Last updated at: (Beijing Time) Friday, February 28, 2003

UN Security Council Remain Deeply Divided over Iraq

After a three-hour intense closed-door consultation Thursday, the United Nations Security Council remained deeply divided over whether it is time to use force to disarm Iraq.


After a three-hour intense closed-door consultation Thursday, the United Nations Security Council remained deeply divided over whether it is time to use force to disarm Iraq.

On the table were a draft resolution presented by the United States, Britain and Spain, and a memorandum by France, Germany and Russia.

The resolution, seeking UN approval of war on Iraq, declares Iraq missed "the final opportunity" offered by UN resolution 1441.As a counterproposal, the memorandum calls for disarming Iraq through continued enhanced inspections.

Emerging from the council chamber, British Ambassador to the United Nations told reporters that there is "no future" in the inspections and so far no progress has been reported by inspectors in Iraq's cooperation.

He reiterated that resolution 1441 has set the standards for Iraq's compliance, that is "immediate and unconditional" cooperation.

On behalf of Mexico and Chile, Mexican Ambassador Aguilar Zinser said both Mexico and Chile still believe Iraq "can be disarmed through peaceful means."

Stressing the council is facing a "very defining moment," French Ambassador Jean-Marc de La Sabliere said the council now must choose between a resolution declaring "there is no other option than war" and a proposal aiming to disarm Iraq through peaceful means.

"In my view, shown very clearly, that in the council the majority see time has not come to decide to go to war," he stressed.

"We do see another option," he said, adding the option is to enhance inspections, clarify program of work for inspetors and seta clear timeline for them.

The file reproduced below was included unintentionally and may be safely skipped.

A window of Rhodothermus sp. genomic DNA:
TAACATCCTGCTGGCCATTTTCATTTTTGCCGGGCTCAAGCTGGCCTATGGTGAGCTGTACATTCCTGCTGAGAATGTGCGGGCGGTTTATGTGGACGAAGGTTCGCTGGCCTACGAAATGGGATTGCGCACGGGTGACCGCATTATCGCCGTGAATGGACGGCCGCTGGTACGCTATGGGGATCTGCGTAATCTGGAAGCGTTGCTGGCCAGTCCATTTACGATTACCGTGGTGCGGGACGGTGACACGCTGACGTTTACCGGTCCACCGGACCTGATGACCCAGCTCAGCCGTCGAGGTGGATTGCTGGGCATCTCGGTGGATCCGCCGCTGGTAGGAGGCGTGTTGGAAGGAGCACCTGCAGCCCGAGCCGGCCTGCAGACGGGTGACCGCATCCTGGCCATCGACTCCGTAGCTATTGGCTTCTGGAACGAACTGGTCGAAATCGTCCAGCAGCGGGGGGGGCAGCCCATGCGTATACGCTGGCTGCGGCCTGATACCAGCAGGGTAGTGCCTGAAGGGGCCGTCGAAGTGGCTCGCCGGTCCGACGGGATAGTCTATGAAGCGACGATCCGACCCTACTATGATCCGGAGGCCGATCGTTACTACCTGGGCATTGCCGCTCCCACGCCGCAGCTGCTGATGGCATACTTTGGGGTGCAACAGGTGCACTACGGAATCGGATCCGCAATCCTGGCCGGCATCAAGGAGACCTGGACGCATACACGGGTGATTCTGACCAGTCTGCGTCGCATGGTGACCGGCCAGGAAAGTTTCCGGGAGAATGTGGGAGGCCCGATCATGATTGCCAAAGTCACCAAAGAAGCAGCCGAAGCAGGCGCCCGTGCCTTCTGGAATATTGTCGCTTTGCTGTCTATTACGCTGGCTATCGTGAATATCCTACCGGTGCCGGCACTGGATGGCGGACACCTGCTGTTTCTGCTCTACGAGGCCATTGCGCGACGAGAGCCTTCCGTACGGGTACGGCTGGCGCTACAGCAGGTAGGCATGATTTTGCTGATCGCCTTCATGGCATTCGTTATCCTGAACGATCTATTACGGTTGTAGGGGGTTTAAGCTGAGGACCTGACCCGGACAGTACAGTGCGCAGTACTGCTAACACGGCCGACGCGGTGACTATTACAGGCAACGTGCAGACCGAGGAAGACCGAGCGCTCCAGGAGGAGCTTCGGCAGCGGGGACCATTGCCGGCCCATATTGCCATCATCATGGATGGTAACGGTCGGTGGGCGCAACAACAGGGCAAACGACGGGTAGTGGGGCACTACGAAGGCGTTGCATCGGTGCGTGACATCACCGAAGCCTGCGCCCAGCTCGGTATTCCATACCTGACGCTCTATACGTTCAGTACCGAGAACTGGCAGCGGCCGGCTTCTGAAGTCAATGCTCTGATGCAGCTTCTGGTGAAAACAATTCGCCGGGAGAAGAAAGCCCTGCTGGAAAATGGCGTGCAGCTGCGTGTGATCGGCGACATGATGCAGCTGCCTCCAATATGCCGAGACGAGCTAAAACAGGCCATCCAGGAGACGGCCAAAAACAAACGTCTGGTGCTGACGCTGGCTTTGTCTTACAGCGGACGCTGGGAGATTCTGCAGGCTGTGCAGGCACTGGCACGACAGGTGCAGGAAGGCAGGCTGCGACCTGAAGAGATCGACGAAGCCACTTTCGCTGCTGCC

La Sabliere's view was echoed by his German and Syrian colleagues.

German Ambassador Gunter Pleuger reiterated that it is the council's common goal to completely get rid of Iraq's weapons of mass destruction. "The question is it is time really up or do we need more time to reach that goal -- disarm Iraq through peaceful means," he noted.

"I think, including co-sponsors of our paper ... a majority of council members are of the view that all options for disarming Iraq peacefully have not been exhausted," he said.

He emphasized that there is a possibility of making the inspections "more intrusive" and "more effective" by setting a clear mandate for inspectors and objective benchmarks for Iraq.

Syrian Ambassador Mikhail Wehbe said most council members concentrate on the peaceful resolution of the Iraqi issue.

Asked about his reaction to Canada's informal proposal on Iraq, Wehbe said the proposal was not discussed during the meeting since it was not an official document presented to the council.

The Canadian proposal, in the form of a non-paper, is aimed at bridging the divide between the two camps. It suggests a March 28 deadline for Iraq to comply with its obligations to disarm.

During the meeting, the council agreed to meet on March 7 to hear a briefing by chief UN weapons inspector Hans Blix on his new report about inspection progress.

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Text of US, UK, Spain Draft Resolution on Iraq

3 UNSC Members Propose Timetable for Inspections in Iraq

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